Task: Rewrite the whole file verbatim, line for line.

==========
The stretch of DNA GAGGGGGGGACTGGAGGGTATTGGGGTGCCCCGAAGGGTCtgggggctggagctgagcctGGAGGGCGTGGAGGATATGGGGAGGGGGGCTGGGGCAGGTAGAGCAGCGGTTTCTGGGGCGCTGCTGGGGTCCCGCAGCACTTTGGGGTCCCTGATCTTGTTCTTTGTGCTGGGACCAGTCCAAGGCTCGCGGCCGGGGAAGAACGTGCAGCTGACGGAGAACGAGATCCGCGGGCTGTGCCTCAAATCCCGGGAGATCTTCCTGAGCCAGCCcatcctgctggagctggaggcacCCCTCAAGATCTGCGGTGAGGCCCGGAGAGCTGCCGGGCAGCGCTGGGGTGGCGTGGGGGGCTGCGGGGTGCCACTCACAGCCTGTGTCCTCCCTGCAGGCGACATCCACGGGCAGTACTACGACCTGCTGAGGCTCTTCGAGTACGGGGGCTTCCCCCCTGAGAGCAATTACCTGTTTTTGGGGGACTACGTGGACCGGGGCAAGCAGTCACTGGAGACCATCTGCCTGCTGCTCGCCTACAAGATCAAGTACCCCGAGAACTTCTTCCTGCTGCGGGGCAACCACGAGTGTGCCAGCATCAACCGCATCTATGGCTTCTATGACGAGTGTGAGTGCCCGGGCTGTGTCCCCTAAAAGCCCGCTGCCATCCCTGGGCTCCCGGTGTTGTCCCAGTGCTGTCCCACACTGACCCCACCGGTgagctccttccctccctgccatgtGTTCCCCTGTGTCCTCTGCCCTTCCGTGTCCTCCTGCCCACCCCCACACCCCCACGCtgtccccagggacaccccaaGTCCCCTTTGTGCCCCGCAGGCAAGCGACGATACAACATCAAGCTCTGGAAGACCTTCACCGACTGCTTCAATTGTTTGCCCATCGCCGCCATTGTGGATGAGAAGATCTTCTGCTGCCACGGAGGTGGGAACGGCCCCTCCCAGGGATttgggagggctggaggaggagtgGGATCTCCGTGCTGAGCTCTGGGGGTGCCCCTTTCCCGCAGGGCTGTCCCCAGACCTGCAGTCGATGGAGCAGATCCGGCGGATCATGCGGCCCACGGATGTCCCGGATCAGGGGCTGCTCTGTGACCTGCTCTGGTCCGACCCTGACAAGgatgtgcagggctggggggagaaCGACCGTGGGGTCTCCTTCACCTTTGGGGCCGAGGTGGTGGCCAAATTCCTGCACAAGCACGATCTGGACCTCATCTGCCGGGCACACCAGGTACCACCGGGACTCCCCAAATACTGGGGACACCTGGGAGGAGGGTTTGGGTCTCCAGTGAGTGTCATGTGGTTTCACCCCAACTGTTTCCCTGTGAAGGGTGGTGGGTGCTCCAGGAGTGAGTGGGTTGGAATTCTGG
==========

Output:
The stretch of DNA GAGGGGGGGACTGGAGGGTATTGGGGTGCCCCGAAGGGTCtgggggctggagctgagcctGGAGGGCGTGGAGGATATGGGGAGGGGGGCTGGGGCAGGTAGAGCAGCGGTTTCTGGGGCGCTGCTGGGGTCCCGCAGCACTTTGGGGTCCCTGATCTTGTTCTTTGTGCTGGGACCAGTCCAAGGCTCGCGGCCGGGGAAGAACGTGCAGCTGACGGAGAACGAGATCCGCGGGCTGTGCCTCAAATCCCGGGAGATCTTCCTGAGCCAGCCcatcctgctggagctggaggcacCCCTCAAGATCTGCGGTGAGGCCCGGAGAGCTGCCGGGCAGCGCTGGGGTGGCGTGGGGGGCTGCGGGGTGCCACTCACAGCCTGTGTCCTCCCTGCAGGCGACATCCACGGGCAGTACTACGACCTGCTGAGGCTCTTCGAGTACGGGGGCTTCCCCCCTGAGAGCAATTACCTGTTTTTGGGGGACTACGTGGACCGGGGCAAGCAGTCACTGGAGACCATCTGCCTGCTGCTCGCCTACAAGATCAAGTACCCCGAGAACTTCTTCCTGCTGCGGGGCAACCACGAGTGTGCCAGCATCAACCGCATCTATGGCTTCTATGACGAGTGTGAGTGCCCGGGCTGTGTCCCCTAAAAGCCCGCTGCCATCCCTGGGCTCCCGGTGTTGTCCCAGTGCTGTCCCACACTGACCCCACCGGTgagctccttccctccctgccatgtGTTCCCCTGTGTCCTCTGCCCTTCCGTGTCCTCCTGCCCACCCCCACACCCCCACGCtgtccccagggacaccccaaGTCCCCTTTGTGCCCCGCAGGCAAGCGACGATACAACATCAAGCTCTGGAAGACCTTCACCGACTGCTTCAATTGTTTGCCCATCGCCGCCATTGTGGATGAGAAGATCTTCTGCTGCCACGGAGGTGGGAACGGCCCCTCCCAGGGATttgggagggctggaggaggagtgGGATCTCCGTGCTGAGCTCTGGGGGTGCCCCTTTCCCGCAGGGCTGTCCCCAGACCTGCAGTCGATGGAGCAGATCCGGCGGATCATGCGGCCCACGGATGTCCCGGATCAGGGGCTGCTCTGTGACCTGCTCTGGTCCGACCCTGACAAGgatgtgcagggctggggggagaaCGACCGTGGGGTCTCCTTCACCTTTGGGGCCGAGGTGGTGGCCAAATTCCTGCACAAGCACGATCTGGACCTCATCTGCCGGGCACACCAGGTACCACCGGGACTCCCCAAATACTGGGGACACCTGGGAGGAGGGTTTGGGTCTCCAGTGAGTGTCATGTGGTTTCACCCCAACTGTTTCCCTGTGAAGGGTGGTGGGTGCTCCAGGAGTGAGTGGGTTGGAATTCTGG